You may be wondering which kind of tomato to plant in your aerogarden. If you use the seeds that come with your aerogarden, you can be confident that they will grow into plants that fit into your growing system. If you need to use your own seeds, see our article on Best Tomato for Container Gardening and choose a determinate, dwarf variety. Never use any kind of tomato seed labeled “indeterminate” in an aerogarden.
Prune Your Seedling Tomato Plants
In an aerogarden, pruning is something you need to do when your tomato plants are just an inch (25 mm) tall. As soon as your seedlings start sending up several stems, choose the healthiest stem to be the main stem and snip away the rest. There should be just one healthy stem in each pod.
Thinning your tomato plants this way focuses the energy of the plant on producing tomatoes. Small and cramped plants produce fewer, smaller tomatoes.
Top Your Tomato Plants
For the next few weeks, you will keep moving the light source to keep it about 2 inches above your tomato plants. When your tomato plants are about six weeks old, you will need to top them to prevent further upward growth. To know where to top your aerogarden tomato plants, let your fingers do the walking.
Place your fingers at the bottom of the main stem you left during the first pruning. Follow the main stem upward until you feel a place where the stem branches into a “Y.” Cut just below the “Y.”
If stems are beginning to grow beyond the area where your aerogarden provides intense light, cut them off. Trim the top of your tomato plant every other week to give it the message that it needs to concentrate its effort on producing fruit.
You will be discarding healthy stems, leaves, and blooms, but topping your plant refocuses the tomato plant’s energy to fruit production.
Pollinate Your Tomato Plants
Tomato flowers can’t set fruit until they are pollinated. Tomato plants are self-pollinating (that is, they have male and female parts in each flower) but they still need a little help to make sure the pollen from the stamen reaches the pistil to begin forming the tomato.
Outdoor tomato plants are pollinated with the help of the wind and by bees, moths, and other insects. If we can assume you don’t live in a wind tunnel, and you don’t have bees flying around in your home, you will have to pollinate your tomato plants manually. Look for blossoms to appear six or seven weeks after your tomato plants have germinated and pretend you are the bee.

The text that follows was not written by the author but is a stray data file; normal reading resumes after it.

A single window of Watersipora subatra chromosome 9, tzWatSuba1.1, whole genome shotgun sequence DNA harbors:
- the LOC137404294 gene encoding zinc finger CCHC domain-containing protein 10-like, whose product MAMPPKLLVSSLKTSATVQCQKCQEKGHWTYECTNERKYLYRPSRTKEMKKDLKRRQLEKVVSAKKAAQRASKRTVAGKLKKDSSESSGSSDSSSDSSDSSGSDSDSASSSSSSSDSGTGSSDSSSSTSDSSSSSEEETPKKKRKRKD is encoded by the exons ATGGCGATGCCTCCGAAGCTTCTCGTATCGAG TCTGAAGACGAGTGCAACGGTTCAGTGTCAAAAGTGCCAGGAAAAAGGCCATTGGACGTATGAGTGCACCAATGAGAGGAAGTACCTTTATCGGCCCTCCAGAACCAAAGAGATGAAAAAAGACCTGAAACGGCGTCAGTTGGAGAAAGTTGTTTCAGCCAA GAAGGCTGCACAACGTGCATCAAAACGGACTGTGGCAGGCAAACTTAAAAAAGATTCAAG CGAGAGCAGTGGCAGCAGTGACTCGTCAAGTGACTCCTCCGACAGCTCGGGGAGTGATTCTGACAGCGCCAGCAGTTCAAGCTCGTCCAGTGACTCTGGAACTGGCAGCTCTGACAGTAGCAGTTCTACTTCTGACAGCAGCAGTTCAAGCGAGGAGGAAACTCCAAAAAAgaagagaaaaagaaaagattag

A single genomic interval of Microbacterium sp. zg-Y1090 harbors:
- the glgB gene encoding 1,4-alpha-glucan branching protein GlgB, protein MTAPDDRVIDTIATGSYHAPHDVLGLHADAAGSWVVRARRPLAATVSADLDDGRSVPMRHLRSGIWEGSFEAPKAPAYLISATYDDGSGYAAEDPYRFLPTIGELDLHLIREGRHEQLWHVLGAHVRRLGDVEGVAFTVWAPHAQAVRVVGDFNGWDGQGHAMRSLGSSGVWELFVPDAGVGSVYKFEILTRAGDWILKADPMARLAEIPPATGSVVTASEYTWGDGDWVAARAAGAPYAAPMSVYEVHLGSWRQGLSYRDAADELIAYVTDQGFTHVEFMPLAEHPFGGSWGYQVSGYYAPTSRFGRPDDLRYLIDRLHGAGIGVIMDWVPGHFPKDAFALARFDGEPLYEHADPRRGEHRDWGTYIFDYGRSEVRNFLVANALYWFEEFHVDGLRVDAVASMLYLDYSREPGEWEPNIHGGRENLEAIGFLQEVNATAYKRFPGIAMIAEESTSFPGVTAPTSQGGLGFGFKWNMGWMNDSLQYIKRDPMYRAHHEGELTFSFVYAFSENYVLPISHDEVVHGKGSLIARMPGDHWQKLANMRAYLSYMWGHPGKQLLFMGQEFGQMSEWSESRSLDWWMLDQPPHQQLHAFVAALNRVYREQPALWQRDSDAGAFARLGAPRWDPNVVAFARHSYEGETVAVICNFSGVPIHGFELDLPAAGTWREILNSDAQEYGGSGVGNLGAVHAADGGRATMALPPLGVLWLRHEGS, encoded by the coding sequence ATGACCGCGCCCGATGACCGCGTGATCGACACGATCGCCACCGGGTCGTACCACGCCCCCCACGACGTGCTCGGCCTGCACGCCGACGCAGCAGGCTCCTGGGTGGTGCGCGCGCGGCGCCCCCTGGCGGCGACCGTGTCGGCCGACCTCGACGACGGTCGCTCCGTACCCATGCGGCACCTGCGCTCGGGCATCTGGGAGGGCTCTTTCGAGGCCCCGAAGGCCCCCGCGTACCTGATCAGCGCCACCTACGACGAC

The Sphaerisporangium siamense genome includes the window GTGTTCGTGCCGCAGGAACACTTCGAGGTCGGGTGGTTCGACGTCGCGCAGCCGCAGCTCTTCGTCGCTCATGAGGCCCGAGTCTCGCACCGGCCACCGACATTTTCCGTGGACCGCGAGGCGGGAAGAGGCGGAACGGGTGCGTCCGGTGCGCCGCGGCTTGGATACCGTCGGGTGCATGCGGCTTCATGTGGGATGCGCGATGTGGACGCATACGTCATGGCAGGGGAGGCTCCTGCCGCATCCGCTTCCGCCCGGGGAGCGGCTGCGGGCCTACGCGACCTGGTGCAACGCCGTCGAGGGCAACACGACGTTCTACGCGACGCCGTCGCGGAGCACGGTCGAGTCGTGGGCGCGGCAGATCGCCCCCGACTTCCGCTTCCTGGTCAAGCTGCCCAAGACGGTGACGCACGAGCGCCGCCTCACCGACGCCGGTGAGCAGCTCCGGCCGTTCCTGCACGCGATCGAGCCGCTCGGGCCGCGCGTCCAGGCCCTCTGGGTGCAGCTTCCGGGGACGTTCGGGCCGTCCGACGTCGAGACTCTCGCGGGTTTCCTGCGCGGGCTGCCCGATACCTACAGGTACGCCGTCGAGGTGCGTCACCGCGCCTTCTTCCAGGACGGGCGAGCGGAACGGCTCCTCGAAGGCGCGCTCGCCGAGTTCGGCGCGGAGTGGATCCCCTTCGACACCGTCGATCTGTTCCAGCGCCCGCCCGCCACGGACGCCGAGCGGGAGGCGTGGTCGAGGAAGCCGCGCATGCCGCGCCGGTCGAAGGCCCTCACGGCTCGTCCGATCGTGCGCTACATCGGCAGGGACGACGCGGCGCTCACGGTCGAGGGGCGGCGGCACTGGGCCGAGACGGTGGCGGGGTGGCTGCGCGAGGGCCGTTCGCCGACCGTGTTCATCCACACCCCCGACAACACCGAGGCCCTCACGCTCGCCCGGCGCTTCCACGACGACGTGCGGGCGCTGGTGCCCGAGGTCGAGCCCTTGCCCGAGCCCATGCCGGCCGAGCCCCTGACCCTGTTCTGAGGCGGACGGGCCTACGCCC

Tomato plants usually shed pollen from early morning to mid-afternoon. Give your aerogarden a good shake sometime during this period every day to redistribute their pollen. Or give every flower on your tomato plants a gentle rub with a paintbrush.
If a tomato flower has been pollinated, it will wither and a small tomato will appear in its place.
Thin Your Flowers to Maximize Your Harvest
Healthy tomato plants will be covered with flowers. If all of these flowers are pollinated, your tomato plant will be covered with tiny tomatoes. The first time you grow tomatoes, you probably will want to see how they turn out. But with experience, you will find that thinning out pollinated flowers as they wither, before they set tomatoes, increases the size of the remaining fruit.
It is important to understand that the dwarf and determinate varieties of tomatoes you plant in your aerogarden don’t produce indefinitely. Even if you give them excellent growing conditions, they will only produce for about six to eight weeks. If you want some large tomatoes, you need to thin about half of your flowers as soon as they set.
If you pull off all of the flowers, of course, you won’t get any tomatoes at all. Similarly, pulling off brown or yellow leaves redirects energy to the fruit, but pulling off green leaves deprives the fruit of the energy it needs to make acids and sugars and to grow to optimum size.
Choose the Right Time for Your Aerogarden Tomato Harvest
Nine to twelve weeks after germination, your tomatoes should be reaching their maximum size and changing color from green to orange to red. The time to harvest your tomatoes is when they are:
- Turning red, but
- Still firm, and
- Firmly attached to the plant.
It is important to cut tomatoes off the plant, never pulling them off the plant. Use sterilized scissors to cut the stem that holds the ripe tomato to the plant. Never twist or pull the tomato off the plant. This can turn your entire aerogarden system over, spilling water and crushing plants.